Fam Pract Manag. 2022;29(3):34
USE PERFORMANCE-BASED BONUSES FOR STAFF
Performance-based bonuses for physicians have become increasingly common as payers move toward value-based care. Research suggests that extending those bonuses to clinical staff may help practices meet some performance metrics.
A study of 10 primary care clinics1 found that hypothetical bonuses of as little as 2% to 3% of their annual salary could motivate medical assistants (MAs) to improve on certain quality metrics. Specifically, MAs expressed confidence they could improve on “same-day” population health measures: screenings for body mass index, depression, and tobacco use, as well as administering vaccines for influenza and pneumonia.
The study's authors noted that some research shows overreliance on external motivators (e.g., financial bonuses) can “crowd out” intrinsic motivators (e.g., autonomy) and actually reduce performance long term. But they stated that this concern can be mitigated if financial incentives are structured in a sustainable way, alongside nonfinancial incentives.
HAVE STAFF HELP WITH ADVANCE CARE PLANNING
Front-desk staff can hand out ACP documents such as a medical durable power of attorney (MDPOA) for patients to complete while they wait,
MAs can introduce the topic while rooming patients,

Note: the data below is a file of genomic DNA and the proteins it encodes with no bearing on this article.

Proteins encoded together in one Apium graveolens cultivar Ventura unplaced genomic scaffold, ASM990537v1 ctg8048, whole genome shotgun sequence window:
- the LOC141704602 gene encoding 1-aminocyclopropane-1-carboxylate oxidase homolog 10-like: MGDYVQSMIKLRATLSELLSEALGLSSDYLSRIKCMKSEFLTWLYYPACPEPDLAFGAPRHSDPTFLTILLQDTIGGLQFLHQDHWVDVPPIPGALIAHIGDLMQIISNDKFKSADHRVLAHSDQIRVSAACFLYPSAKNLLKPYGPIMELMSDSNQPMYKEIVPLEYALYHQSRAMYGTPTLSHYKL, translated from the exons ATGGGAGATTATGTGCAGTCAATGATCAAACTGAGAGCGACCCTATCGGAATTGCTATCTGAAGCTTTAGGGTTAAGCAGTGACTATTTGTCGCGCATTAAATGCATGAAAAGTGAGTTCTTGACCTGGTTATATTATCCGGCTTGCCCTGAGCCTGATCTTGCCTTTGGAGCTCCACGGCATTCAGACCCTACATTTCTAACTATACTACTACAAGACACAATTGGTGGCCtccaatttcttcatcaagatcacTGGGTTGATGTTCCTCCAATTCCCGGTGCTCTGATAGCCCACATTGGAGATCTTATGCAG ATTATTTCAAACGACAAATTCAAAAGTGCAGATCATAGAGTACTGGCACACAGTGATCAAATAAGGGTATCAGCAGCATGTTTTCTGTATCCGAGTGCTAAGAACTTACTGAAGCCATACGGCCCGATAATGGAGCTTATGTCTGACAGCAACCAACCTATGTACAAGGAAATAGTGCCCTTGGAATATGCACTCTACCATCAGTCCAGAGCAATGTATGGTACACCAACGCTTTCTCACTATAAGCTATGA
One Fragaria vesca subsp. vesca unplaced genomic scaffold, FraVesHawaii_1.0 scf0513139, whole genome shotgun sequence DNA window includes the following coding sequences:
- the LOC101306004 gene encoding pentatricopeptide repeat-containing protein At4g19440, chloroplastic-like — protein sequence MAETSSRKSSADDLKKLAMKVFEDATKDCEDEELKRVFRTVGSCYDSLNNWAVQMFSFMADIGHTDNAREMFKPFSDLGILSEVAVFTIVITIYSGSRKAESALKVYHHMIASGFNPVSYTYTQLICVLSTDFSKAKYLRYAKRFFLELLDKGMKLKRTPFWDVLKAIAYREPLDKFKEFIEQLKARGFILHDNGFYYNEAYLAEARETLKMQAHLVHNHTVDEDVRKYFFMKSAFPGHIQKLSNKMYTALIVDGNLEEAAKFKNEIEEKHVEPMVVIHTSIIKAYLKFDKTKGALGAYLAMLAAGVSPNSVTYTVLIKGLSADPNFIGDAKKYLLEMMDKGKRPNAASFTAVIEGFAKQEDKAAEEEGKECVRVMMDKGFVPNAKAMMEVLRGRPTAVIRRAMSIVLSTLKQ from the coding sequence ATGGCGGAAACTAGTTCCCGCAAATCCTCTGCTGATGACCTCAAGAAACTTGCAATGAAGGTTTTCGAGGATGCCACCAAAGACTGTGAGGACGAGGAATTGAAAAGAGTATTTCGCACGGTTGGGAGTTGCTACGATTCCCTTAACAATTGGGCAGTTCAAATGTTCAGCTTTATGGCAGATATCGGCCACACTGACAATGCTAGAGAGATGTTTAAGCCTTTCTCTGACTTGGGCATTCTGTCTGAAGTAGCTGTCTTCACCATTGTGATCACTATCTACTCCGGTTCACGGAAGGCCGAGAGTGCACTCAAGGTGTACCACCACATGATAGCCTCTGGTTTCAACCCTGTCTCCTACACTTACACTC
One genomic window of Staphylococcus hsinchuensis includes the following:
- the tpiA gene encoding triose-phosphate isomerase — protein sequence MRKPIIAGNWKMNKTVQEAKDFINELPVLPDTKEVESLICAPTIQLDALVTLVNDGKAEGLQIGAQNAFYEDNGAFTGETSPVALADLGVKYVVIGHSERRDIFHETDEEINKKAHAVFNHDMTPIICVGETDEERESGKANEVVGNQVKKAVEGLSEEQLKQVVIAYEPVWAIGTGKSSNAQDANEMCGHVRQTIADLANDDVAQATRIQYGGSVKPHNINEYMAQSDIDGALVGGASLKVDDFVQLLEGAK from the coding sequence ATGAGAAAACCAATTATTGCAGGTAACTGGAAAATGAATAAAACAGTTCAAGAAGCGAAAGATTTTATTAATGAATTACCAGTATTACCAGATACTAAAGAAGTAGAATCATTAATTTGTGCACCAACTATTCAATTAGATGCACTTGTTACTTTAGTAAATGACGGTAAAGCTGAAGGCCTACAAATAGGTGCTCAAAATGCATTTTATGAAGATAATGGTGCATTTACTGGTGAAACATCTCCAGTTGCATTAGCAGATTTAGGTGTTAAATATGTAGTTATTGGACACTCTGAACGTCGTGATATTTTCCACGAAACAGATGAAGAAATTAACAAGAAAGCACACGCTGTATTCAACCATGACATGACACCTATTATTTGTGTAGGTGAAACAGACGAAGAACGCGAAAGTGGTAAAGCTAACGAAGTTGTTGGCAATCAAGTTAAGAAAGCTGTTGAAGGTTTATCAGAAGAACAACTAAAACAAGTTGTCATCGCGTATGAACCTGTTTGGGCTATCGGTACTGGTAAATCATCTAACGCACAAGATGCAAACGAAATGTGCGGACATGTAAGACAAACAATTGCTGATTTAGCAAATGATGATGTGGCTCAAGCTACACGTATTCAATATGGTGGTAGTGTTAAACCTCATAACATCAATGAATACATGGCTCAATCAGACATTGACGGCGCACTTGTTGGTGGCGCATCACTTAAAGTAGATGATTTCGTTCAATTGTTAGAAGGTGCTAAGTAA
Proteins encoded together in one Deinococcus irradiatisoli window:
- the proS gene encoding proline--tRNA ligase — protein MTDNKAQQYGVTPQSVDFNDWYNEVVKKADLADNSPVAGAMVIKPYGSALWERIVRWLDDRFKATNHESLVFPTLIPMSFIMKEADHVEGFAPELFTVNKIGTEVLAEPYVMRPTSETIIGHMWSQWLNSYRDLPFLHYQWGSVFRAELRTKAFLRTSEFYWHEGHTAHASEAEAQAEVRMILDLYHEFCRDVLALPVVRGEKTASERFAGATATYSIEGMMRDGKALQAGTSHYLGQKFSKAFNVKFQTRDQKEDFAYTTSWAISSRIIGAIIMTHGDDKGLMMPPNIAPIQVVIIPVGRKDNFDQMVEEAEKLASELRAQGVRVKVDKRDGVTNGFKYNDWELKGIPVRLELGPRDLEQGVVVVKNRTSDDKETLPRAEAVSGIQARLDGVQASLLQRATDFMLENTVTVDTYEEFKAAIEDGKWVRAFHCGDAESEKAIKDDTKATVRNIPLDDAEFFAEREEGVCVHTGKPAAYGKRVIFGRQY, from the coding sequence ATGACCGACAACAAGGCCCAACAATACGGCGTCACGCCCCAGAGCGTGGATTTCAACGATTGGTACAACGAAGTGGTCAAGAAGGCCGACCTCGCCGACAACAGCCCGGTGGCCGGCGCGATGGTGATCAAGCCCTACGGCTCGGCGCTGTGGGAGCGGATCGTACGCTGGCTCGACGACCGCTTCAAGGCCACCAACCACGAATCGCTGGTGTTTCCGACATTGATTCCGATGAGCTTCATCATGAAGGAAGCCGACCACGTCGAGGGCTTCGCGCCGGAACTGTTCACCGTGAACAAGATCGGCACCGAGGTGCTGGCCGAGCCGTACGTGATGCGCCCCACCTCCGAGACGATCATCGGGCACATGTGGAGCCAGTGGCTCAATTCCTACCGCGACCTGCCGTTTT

Care managers can incorporate ACP into conversations with higher-risk patients,
Social workers and behavioral health providers can help clarify patients' goals and values,
Organization leaders can prioritize ACP by setting targets, organizing improvement efforts, and tracking performance.
Your EHR system can also make ACP easier. For example, patient portals can provide self-service tools for patients to learn more about ACP and document their wishes, alerts can highlight when a patient needs a MDPOA or other advance directives, and sections of the chart can be configured to streamline documentation of ACP conversations over time.
This team approach sets up patients and physicians for meaningful ACP conversations.
It's been a difficult couple of years in health care, and your practice staff may be experiencing frustration, burnout, or other negative emotions due to increased workloads and myriad policy changes.
Here are four steps to dealing with discontent on your team:
Balance your emotions before reacting. Don't take expressions of negativity personally. View them as useful data to help you form a true picture of how your staff is doing.
Be curious. When negativity arises, ask for more information. Make your team members feel like they can say what's bothering them without fear of retribution.
Enlist your staff's help. Ask team members to suggest their own solutions. This channels their frustration in a positive direction.
Own your part. Owning up to your role in a team member's discontent (even if you did not directly cause it) builds trust.